Thanks, Mongo. That's some great information.

From the pictures you can see the area around it is grimy but what isn't visible is the oil that has pooled around the base of the can where the PCV valve sits. It's not much but it was enough to concern me.

From what you're saying it's probably a good idea to change it anyways. It seems like a simple replacement that can save some future headaches. That might also be the reason why I'm hearing a "tapping" noise right around that area during idle.

Thanks again for that info. I'm currently looking for the best place to order Mopar part # 53032940AB.
 

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From what you're saying it's probably a good idea to change it anyways. It seems like a simple replacement that can save some future headaches. That might also be the reason why I'm hearing a "tapping" noise right around that area during idle.

Thanks again for that info. I'm currently looking for the best place to order Mopar part # 53032940AB.
Again I do NOT own a Hemi, take this with a grain of salt, but what little I can tell it looks like it is designed to be taken apart and cleaned or just the critical part replaced.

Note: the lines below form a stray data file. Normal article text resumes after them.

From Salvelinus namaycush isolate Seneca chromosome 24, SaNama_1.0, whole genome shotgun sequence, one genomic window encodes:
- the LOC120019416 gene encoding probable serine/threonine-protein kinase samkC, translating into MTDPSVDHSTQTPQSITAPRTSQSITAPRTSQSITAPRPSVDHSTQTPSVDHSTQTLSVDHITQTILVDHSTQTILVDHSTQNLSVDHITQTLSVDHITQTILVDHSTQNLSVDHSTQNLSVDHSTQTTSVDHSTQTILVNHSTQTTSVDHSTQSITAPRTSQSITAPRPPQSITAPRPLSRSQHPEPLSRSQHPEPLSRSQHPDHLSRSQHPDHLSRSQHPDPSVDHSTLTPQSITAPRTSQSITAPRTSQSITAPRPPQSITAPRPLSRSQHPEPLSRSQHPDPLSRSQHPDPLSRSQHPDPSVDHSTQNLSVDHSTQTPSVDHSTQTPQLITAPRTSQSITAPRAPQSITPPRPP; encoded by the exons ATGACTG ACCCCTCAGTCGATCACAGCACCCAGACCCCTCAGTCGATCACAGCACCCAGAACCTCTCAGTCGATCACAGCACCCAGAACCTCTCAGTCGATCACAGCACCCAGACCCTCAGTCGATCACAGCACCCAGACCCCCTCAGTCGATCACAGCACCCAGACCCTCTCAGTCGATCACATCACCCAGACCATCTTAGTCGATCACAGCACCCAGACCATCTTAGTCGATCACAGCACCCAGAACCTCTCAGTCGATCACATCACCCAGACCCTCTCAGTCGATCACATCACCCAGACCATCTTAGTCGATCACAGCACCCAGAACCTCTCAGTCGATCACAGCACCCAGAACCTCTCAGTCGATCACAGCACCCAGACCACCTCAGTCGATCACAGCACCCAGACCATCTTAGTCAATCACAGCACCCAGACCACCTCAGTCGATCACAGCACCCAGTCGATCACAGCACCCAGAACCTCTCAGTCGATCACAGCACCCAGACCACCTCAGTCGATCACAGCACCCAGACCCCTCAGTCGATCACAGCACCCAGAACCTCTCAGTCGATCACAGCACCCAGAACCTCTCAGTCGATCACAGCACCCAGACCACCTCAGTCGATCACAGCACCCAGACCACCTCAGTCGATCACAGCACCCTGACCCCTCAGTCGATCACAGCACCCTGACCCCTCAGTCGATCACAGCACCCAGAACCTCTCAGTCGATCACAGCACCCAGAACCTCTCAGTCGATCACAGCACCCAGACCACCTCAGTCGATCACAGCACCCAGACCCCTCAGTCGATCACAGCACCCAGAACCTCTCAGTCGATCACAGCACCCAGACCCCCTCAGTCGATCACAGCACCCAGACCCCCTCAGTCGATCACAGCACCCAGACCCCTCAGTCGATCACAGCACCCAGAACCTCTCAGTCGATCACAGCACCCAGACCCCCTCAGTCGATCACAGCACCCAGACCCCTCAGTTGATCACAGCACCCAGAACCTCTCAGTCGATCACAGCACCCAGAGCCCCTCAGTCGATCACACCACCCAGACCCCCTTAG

If it was the typical $3-$10 throw away PCV valve, I would say, Sure, don't bother cleaning it and just replace it with new. But, I think the Hemi PCV valve is pretty expensive, and probably would work like new with just taking it apart, draining the collected oil, wiping it down with a rag and maybe spraying it all with brake cleaner, if there is an orifice cleaning it out with a pipe cleaner.

As well, something like a PCV valve? If it is offered by the aftermarket, I would just get an aftermarket one for less.

Of course the aftermarket can be iffy, I bought an aftermarket gas cap from a local autostore when I was getting a CEL for evaporative emmission control failure of the self-test. I wasted hours and hundreds of dollars on replacing other parts in the system trying to diagnose and fix it, finally when I got another brand new gas cap from the dealer the problem went away for good.
 

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Discussion Starter #8
That's true. Unfortunately I'm not too familiar with these in order for me to feel like I did a good job at cleaning it so at $35 it's not too bad to just go ahead and replace it with a new one. Regardless if it's being cleaned or replaced it seems like a good time to go ahead and do it.

Thanks again for the info.